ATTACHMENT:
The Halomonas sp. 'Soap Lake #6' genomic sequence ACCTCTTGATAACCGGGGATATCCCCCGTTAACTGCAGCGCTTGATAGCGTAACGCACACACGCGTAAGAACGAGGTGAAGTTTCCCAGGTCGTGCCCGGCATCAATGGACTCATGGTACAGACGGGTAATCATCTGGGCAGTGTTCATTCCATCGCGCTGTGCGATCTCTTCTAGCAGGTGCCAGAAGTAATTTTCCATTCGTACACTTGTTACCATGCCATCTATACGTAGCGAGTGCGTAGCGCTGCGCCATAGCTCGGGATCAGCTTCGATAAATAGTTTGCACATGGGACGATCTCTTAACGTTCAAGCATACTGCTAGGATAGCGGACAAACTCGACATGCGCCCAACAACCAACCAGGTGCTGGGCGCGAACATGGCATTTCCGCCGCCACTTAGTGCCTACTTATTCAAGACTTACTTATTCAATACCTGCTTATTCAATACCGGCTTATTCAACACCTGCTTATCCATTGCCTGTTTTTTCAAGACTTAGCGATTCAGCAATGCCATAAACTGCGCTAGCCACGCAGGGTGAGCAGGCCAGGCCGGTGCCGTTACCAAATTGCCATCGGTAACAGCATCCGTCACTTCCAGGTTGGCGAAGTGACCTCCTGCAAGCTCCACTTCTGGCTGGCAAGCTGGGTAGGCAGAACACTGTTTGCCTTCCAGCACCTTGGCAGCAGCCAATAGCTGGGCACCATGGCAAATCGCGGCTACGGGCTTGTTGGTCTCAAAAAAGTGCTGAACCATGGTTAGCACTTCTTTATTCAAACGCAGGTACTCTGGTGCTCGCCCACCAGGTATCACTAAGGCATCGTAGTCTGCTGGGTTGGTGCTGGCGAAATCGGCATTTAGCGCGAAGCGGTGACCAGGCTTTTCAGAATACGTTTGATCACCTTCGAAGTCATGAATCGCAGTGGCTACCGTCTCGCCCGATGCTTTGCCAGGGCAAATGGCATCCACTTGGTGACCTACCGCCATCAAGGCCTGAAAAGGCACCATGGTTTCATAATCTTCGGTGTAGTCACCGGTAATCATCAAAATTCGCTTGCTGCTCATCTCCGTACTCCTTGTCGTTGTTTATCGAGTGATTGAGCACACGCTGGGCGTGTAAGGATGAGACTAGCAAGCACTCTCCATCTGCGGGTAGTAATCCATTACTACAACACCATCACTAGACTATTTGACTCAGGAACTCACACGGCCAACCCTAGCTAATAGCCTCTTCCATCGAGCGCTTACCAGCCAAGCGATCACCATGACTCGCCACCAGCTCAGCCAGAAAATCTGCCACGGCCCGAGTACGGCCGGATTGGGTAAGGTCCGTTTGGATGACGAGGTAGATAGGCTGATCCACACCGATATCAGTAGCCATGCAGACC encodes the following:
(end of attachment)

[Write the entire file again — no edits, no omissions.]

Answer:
The Halomonas sp. 'Soap Lake #6' genomic sequence ACCTCTTGATAACCGGGGATATCCCCCGTTAACTGCAGCGCTTGATAGCGTAACGCACACACGCGTAAGAACGAGGTGAAGTTTCCCAGGTCGTGCCCGGCATCAATGGACTCATGGTACAGACGGGTAATCATCTGGGCAGTGTTCATTCCATCGCGCTGTGCGATCTCTTCTAGCAGGTGCCAGAAGTAATTTTCCATTCGTACACTTGTTACCATGCCATCTATACGTAGCGAGTGCGTAGCGCTGCGCCATAGCTCGGGATCAGCTTCGATAAATAGTTTGCACATGGGACGATCTCTTAACGTTCAAGCATACTGCTAGGATAGCGGACAAACTCGACATGCGCCCAACAACCAACCAGGTGCTGGGCGCGAACATGGCATTTCCGCCGCCACTTAGTGCCTACTTATTCAAGACTTACTTATTCAATACCTGCTTATTCAATACCGGCTTATTCAACACCTGCTTATCCATTGCCTGTTTTTTCAAGACTTAGCGATTCAGCAATGCCATAAACTGCGCTAGCCACGCAGGGTGAGCAGGCCAGGCCGGTGCCGTTACCAAATTGCCATCGGTAACAGCATCCGTCACTTCCAGGTTGGCGAAGTGACCTCCTGCAAGCTCCACTTCTGGCTGGCAAGCTGGGTAGGCAGAACACTGTTTGCCTTCCAGCACCTTGGCAGCAGCCAATAGCTGGGCACCATGGCAAATCGCGGCTACGGGCTTGTTGGTCTCAAAAAAGTGCTGAACCATGGTTAGCACTTCTTTATTCAAACGCAGGTACTCTGGTGCTCGCCCACCAGGTATCACTAAGGCATCGTAGTCTGCTGGGTTGGTGCTGGCGAAATCGGCATTTAGCGCGAAGCGGTGACCAGGCTTTTCAGAATACGTTTGATCACCTTCGAAGTCATGAATCGCAGTGGCTACCGTCTCGCCCGATGCTTTGCCAGGGCAAATGGCATCCACTTGGTGACCTACCGCCATCAAGGCCTGAAAAGGCACCATGGTTTCATAATCTTCGGTGTAGTCACCGGTAATCATCAAAATTCGCTTGCTGCTCATCTCCGTACTCCTTGTCGTTGTTTATCGAGTGATTGAGCACACGCTGGGCGTGTAAGGATGAGACTAGCAAGCACTCTCCATCTGCGGGTAGTAATCCATTACTACAACACCATCACTAGACTATTTGACTCAGGAACTCACACGGCCAACCCTAGCTAATAGCCTCTTCCATCGAGCGCTTACCAGCCAAGCGATCACCATGACTCGCCACCAGCTCAGCCAGAAAATCTGCCACGGCCCGAGTACGGCCGGATTGGGTAAGGTCCGTTTGGATGACGAGGTAGATAGGCTGATCCACACCGATATCAGTAGCCATGCAGACC encodes the following: